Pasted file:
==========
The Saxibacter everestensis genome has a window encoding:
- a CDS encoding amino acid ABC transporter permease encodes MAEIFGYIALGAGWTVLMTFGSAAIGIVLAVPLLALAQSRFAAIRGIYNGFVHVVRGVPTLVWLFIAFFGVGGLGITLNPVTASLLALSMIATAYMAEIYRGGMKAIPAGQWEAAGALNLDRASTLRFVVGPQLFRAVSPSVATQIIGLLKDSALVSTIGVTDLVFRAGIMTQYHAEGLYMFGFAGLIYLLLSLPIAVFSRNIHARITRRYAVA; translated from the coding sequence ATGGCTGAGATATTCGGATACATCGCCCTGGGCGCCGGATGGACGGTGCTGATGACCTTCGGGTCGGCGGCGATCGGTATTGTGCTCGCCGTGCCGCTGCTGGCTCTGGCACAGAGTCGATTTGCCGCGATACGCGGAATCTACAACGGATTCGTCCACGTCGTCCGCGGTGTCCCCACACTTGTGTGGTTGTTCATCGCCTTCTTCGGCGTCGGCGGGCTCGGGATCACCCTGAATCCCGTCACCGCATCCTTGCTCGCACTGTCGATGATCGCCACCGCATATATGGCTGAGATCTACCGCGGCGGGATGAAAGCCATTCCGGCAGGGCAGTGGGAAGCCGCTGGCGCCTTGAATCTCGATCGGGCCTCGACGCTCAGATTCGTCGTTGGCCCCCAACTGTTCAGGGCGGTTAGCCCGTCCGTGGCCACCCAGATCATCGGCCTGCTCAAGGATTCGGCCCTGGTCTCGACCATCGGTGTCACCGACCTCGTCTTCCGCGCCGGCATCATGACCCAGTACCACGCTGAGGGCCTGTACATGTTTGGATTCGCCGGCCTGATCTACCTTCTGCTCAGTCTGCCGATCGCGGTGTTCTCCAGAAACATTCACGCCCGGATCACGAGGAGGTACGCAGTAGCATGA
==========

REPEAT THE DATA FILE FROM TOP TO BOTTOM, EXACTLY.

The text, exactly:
The Saxibacter everestensis genome has a window encoding:
- a CDS encoding amino acid ABC transporter permease encodes MAEIFGYIALGAGWTVLMTFGSAAIGIVLAVPLLALAQSRFAAIRGIYNGFVHVVRGVPTLVWLFIAFFGVGGLGITLNPVTASLLALSMIATAYMAEIYRGGMKAIPAGQWEAAGALNLDRASTLRFVVGPQLFRAVSPSVATQIIGLLKDSALVSTIGVTDLVFRAGIMTQYHAEGLYMFGFAGLIYLLLSLPIAVFSRNIHARITRRYAVA; translated from the coding sequence ATGGCTGAGATATTCGGATACATCGCCCTGGGCGCCGGATGGACGGTGCTGATGACCTTCGGGTCGGCGGCGATCGGTATTGTGCTCGCCGTGCCGCTGCTGGCTCTGGCACAGAGTCGATTTGCCGCGATACGCGGAATCTACAACGGATTCGTCCACGTCGTCCGCGGTGTCCCCACACTTGTGTGGTTGTTCATCGCCTTCTTCGGCGTCGGCGGGCTCGGGATCACCCTGAATCCCGTCACCGCATCCTTGCTCGCACTGTCGATGATCGCCACCGCATATATGGCTGAGATCTACCGCGGCGGGATGAAAGCCATTCCGGCAGGGCAGTGGGAAGCCGCTGGCGCCTTGAATCTCGATCGGGCCTCGACGCTCAGATTCGTCGTTGGCCCCCAACTGTTCAGGGCGGTTAGCCCGTCCGTGGCCACCCAGATCATCGGCCTGCTCAAGGATTCGGCCCTGGTCTCGACCATCGGTGTCACCGACCTCGTCTTCCGCGCCGGCATCATGACCCAGTACCACGCTGAGGGCCTGTACATGTTTGGATTCGCCGGCCTGATCTACCTTCTGCTCAGTCTGCCGATCGCGGTGTTCTCCAGAAACATTCACGCCCGGATCACGAGGAGGTACGCAGTAGCATGA